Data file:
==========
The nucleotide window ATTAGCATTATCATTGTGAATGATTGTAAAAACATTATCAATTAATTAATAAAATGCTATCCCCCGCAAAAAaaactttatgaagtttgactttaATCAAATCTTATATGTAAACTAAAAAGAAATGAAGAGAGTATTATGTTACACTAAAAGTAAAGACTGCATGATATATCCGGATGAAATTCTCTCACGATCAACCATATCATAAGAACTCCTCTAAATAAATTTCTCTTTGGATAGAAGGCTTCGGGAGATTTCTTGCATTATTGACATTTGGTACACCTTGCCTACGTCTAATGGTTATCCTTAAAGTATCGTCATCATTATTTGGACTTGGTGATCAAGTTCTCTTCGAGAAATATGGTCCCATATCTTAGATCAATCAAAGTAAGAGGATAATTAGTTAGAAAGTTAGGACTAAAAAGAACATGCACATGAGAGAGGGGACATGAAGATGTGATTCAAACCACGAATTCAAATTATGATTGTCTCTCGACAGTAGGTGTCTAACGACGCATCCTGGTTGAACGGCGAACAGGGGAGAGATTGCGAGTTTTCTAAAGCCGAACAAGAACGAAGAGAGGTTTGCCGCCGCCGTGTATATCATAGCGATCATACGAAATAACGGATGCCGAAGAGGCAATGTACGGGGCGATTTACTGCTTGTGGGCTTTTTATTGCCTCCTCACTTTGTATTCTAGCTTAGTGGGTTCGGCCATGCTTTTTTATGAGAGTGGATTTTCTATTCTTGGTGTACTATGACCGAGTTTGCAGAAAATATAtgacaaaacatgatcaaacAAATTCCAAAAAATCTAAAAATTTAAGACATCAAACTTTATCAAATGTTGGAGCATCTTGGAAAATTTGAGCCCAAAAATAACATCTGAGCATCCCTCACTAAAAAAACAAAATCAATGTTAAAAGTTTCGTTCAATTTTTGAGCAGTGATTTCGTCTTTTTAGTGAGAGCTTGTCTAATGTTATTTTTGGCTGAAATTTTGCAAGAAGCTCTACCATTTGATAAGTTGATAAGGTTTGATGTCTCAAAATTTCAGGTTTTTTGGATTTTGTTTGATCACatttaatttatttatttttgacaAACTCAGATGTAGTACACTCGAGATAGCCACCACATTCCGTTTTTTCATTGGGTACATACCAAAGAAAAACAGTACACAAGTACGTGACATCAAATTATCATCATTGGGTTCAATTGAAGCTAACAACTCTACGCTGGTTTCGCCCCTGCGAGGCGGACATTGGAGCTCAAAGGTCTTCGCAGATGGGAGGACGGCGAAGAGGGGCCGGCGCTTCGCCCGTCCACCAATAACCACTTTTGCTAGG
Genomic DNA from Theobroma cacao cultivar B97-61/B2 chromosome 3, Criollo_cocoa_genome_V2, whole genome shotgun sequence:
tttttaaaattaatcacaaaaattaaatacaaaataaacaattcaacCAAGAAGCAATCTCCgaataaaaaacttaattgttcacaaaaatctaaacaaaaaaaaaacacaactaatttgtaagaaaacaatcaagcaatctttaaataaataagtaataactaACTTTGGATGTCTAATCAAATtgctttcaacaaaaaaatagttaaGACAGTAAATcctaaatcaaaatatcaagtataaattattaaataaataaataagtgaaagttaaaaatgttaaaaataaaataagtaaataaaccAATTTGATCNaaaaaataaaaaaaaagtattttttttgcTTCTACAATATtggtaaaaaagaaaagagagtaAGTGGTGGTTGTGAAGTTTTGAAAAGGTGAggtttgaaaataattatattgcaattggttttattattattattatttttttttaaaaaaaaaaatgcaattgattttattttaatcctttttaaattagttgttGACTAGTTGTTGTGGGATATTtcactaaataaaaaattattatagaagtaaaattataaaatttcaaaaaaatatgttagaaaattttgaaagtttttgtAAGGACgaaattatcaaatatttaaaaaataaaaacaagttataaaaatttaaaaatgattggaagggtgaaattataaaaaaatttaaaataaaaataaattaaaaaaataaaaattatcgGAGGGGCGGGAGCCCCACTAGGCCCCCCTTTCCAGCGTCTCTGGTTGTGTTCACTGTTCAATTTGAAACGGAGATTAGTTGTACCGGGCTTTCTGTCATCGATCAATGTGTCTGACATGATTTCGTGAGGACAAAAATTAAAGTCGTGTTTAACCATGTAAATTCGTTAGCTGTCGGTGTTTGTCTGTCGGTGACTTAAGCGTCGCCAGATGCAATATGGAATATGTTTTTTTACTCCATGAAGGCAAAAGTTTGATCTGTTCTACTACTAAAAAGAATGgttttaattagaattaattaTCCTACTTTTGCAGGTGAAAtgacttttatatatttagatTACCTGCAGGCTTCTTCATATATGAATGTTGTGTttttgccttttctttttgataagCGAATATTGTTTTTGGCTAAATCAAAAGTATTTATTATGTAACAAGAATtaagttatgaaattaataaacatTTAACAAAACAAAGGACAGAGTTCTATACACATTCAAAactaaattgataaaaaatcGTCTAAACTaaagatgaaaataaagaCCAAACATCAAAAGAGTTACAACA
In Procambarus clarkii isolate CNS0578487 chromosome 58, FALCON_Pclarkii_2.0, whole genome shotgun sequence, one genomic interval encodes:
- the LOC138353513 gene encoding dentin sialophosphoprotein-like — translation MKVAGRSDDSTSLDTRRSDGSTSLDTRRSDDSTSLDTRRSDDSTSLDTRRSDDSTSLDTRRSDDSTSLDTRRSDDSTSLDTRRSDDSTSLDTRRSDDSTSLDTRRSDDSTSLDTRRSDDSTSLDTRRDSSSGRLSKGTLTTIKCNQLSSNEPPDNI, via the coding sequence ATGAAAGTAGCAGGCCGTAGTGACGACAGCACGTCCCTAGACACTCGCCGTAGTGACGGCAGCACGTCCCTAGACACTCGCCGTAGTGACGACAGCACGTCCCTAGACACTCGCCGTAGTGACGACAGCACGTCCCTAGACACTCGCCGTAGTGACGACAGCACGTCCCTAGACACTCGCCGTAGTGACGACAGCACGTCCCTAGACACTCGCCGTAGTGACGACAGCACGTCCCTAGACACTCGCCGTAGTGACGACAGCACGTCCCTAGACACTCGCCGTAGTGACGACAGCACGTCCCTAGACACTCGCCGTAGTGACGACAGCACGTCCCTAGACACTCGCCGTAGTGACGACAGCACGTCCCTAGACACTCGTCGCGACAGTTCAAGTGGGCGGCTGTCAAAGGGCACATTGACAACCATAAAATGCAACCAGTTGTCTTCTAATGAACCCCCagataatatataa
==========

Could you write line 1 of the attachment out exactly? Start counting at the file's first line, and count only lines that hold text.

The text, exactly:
The nucleotide window ATTAGCATTATCATTGTGAATGATTGTAAAAACATTATCAATTAATTAATAAAATGCTATCCCCCGCAAAAAaaactttatgaagtttgactttaATCAAATCTTATATGTAAACTAAAAAGAAATGAAGAGAGTATTATGTTACACTAAAAGTAAAGACTGCATGATATATCCGGATGAAATTCTCTCACGATCAACCATATCATAAGAACTCCTCTAAATAAATTTCTCTTTGGATAGAAGGCTTCGGGAGATTTCTTGCATTATTGACATTTGGTACACCTTGCCTACGTCTAATGGTTATCCTTAAAGTATCGTCATCATTATTTGGACTTGGTGATCAAGTTCTCTTCGAGAAATATGGTCCCATATCTTAGATCAATCAAAGTAAGAGGATAATTAGTTAGAAAGTTAGGACTAAAAAGAACATGCACATGAGAGAGGGGACATGAAGATGTGATTCAAACCACGAATTCAAATTATGATTGTCTCTCGACAGTAGGTGTCTAACGACGCATCCTGGTTGAACGGCGAACAGGGGAGAGATTGCGAGTTTTCTAAAGCCGAACAAGAACGAAGAGAGGTTTGCCGCCGCCGTGTATATCATAGCGATCATACGAAATAACGGATGCCGAAGAGGCAATGTACGGGGCGATTTACTGCTTGTGGGCTTTTTATTGCCTCCTCACTTTGTATTCTAGCTTAGTGGGTTCGGCCATGCTTTTTTATGAGAGTGGATTTTCTATTCTTGGTGTACTATGACCGAGTTTGCAGAAAATATAtgacaaaacatgatcaaacAAATTCCAAAAAATCTAAAAATTTAAGACATCAAACTTTATCAAATGTTGGAGCATCTTGGAAAATTTGAGCCCAAAAATAACATCTGAGCATCCCTCACTAAAAAAACAAAATCAATGTTAAAAGTTTCGTTCAATTTTTGAGCAGTGATTTCGTCTTTTTAGTGAGAGCTTGTCTAATGTTATTTTTGGCTGAAATTTTGCAAGAAGCTCTACCATTTGATAAGTTGATAAGGTTTGATGTCTCAAAATTTCAGGTTTTTTGGATTTTGTTTGATCACatttaatttatttatttttgacaAACTCAGATGTAGTACACTCGAGATAGCCACCACATTCCGTTTTTTCATTGGGTACATACCAAAGAAAAACAGTACACAAGTACGTGACATCAAATTATCATCATTGGGTTCAATTGAAGCTAACAACTCTACGCTGGTTTCGCCCCTGCGAGGCGGACATTGGAGCTCAAAGGTCTTCGCAGATGGGAGGACGGCGAAGAGGGGCCGGCGCTTCGCCCGTCCACCAATAACCACTTTTGCTAGG